A Chancay Canteen

After the great Peruvian Wari Empire was broken up around AD 900 several distinct cultural entities appeared in what is now called the Late Intermediate Period.  In the coastal region south of Lima, the Ichma people settled and north of that region a group began a cultural tradition that today is called Chancay (pronounced CHAN –kigh).   The Chancay people reigned in the Peruvian valleys of Chancay, Chillon and Huaura beginning around AD 1000 until conquered in the southern part of their realm by the Chimu in the early part of the 15th century  and then completely annihilated by the Incas in AD 1450.  But during their few hundred years of existence, they produced some very unique textiles and pottery including this rare and beautiful Chancay canteen.

The Chancay were somewhat unique for the place and time since they neither built nor left any distinguishable architectural features.  They apparently had no political integration or major organized state governments that would have been used to construct great buildings or pyramids as many of the other regional cultures did.  Instead they were seemingly independent farmers who raised their camelids and various crops and crafts persons who wove their textiles and made their pottery.  These were in turn sold or traded to other regional people for the necessary goods and services that the Chancay citizens would have wanted and needed.

The textiles that were woven by these people were made from the wool of the llamas and alpacas that they domesticated and these weavings were apparently revered throughout the Peruvian region for their high quality.  They were mostly in embroidery and paint decorated fabrics in red, blue, yellow, green, brown and white and in varied geometric designs.  The quality of the spun woolen yarn and the tight weaving was so good that thousands of Chancay textile items have survived even into today, hundreds of years after they were made.

The ceramic products made by the Chancay are different from most other contemporaneous cultures in South America in the aspect that they are almost all white with black geometric designs on a matt and rough surface.  Like the textiles, these people must have made and traded many thousands of ceramics items, especially the odd little fat human doll-like figures, since many have survived the lengthy time period since they were made.  Some people call this pottery Chancay-Inca style but it really has nothing to do with the Inca culture since they literally crushed the Chancay people when they invaded their territory in AD 1450.  Among the more rare styles of Chancay ceramics are the round and flattened bottles that, we today, would call canteens, such as the one pictured here.  Whether it was used as we use the canteen today, to carry water, we will probably never know for sure but logic would seem to state that was its purpose.  This one is 7 ½ inches tall by 7 1/8 inches wide by 3 ¼ inches thick and it is typical Chancay in that it is rough texture white pottery over-painted with black – the body in diamonds and X’s and the flared neck in triangles and X’s around narrow stripes of black.  Both edges are covered with a band of the black pigment about an inch in width and there is another band of the black paint about an inch and a half wide encircling the lower half of the canteen with the very bottom left in the original pottery white.  There are two small carrying loops attached to each side of the canteen for the supposed purpose of tying a cord or vine so the vessel could have been slung around person’s neck to easily transport the water conveyance.  Overall this is a very striking and quality paint pattern from this regional culture of maybe 600 to 1000 years in age.  Any easily broken pottery vessel that has survived this long and has remained intact is remarkable to have prevailed as such.  And when that vessel is as peerless and beautiful as a water receptacle that had belonged to an ancient Peruvian native, it becomes more than just remarkable – it becomes a Chancay Canteen.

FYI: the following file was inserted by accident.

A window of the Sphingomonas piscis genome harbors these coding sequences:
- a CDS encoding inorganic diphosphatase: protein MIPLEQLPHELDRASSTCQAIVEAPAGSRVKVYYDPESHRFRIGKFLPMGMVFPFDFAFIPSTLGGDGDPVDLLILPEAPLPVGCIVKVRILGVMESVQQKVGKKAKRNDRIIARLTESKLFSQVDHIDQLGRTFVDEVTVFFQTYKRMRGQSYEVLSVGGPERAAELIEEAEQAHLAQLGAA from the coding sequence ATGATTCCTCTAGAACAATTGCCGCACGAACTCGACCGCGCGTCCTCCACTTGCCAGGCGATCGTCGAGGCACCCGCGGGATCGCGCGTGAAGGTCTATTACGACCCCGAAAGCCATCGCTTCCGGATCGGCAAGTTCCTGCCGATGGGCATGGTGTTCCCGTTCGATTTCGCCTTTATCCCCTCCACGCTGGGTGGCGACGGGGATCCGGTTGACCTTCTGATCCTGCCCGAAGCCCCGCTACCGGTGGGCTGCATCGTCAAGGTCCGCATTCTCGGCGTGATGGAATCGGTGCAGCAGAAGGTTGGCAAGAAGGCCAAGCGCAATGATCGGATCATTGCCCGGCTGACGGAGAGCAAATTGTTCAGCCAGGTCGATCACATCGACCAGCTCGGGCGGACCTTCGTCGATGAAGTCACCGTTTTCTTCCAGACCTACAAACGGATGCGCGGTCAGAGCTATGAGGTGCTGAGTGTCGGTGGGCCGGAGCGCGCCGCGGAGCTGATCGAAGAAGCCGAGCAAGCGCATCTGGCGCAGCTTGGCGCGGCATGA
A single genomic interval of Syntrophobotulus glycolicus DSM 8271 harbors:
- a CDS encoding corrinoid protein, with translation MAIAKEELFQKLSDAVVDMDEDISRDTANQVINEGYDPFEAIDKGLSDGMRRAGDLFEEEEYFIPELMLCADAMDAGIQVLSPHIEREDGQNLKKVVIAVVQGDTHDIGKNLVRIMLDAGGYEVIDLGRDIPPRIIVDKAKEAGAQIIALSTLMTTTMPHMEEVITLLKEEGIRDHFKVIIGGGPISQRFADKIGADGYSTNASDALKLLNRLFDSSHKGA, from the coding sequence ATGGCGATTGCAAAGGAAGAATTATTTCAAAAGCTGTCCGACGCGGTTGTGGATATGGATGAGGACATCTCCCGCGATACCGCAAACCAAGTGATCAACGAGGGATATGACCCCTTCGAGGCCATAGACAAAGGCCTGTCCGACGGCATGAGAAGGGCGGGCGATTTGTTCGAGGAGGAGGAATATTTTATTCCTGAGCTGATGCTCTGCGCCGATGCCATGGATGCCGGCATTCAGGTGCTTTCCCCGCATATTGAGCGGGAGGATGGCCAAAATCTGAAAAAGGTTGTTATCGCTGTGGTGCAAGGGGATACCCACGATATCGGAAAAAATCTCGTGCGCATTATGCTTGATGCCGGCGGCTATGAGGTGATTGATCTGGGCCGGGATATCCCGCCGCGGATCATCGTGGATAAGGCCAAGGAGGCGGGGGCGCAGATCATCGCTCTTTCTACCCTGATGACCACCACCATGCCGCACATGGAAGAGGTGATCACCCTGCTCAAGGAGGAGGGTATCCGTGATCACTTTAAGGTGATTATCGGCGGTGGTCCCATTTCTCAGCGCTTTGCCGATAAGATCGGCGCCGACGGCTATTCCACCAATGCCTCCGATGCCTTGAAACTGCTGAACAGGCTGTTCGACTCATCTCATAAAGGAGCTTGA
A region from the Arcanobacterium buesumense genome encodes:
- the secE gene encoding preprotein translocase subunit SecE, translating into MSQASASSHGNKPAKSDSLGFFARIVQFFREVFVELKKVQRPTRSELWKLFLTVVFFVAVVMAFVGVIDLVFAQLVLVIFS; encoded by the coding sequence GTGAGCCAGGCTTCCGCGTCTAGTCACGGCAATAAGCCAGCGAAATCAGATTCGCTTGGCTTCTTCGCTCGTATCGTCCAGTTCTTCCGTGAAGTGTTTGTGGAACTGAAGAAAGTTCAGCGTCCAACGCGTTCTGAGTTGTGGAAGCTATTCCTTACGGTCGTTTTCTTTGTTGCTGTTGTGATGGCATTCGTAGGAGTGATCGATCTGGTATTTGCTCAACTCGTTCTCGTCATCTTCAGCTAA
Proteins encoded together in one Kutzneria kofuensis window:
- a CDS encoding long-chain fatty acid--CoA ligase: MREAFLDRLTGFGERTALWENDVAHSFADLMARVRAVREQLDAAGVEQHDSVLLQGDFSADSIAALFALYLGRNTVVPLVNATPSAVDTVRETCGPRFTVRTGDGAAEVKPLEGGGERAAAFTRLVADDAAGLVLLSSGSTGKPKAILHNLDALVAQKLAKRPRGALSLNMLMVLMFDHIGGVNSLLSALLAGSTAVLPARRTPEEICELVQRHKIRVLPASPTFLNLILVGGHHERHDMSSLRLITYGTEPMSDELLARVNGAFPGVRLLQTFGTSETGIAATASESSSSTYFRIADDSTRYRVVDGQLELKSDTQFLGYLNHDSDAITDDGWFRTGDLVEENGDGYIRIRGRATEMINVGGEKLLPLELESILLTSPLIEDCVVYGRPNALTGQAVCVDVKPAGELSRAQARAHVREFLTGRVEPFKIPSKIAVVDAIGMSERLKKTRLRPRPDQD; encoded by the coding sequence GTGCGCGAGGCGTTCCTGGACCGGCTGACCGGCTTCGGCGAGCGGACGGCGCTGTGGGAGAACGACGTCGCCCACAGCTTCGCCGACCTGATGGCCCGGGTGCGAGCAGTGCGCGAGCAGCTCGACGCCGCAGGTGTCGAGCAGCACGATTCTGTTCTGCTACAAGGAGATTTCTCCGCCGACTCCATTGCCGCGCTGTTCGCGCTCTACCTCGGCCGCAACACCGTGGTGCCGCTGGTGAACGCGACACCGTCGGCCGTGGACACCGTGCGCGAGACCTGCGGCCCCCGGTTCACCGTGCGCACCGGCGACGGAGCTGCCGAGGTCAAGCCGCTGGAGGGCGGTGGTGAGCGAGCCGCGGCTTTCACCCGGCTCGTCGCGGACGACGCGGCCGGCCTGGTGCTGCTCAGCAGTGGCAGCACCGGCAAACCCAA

Cuff, Yvonne H.                                                                     1996


Harday, Jorge E.                                                                    1964


Longhena, Maria & Walter Alva                                        1999


Moseley, Michael E.                                                                        2001


Steward, Julian H, Editor                                                    1946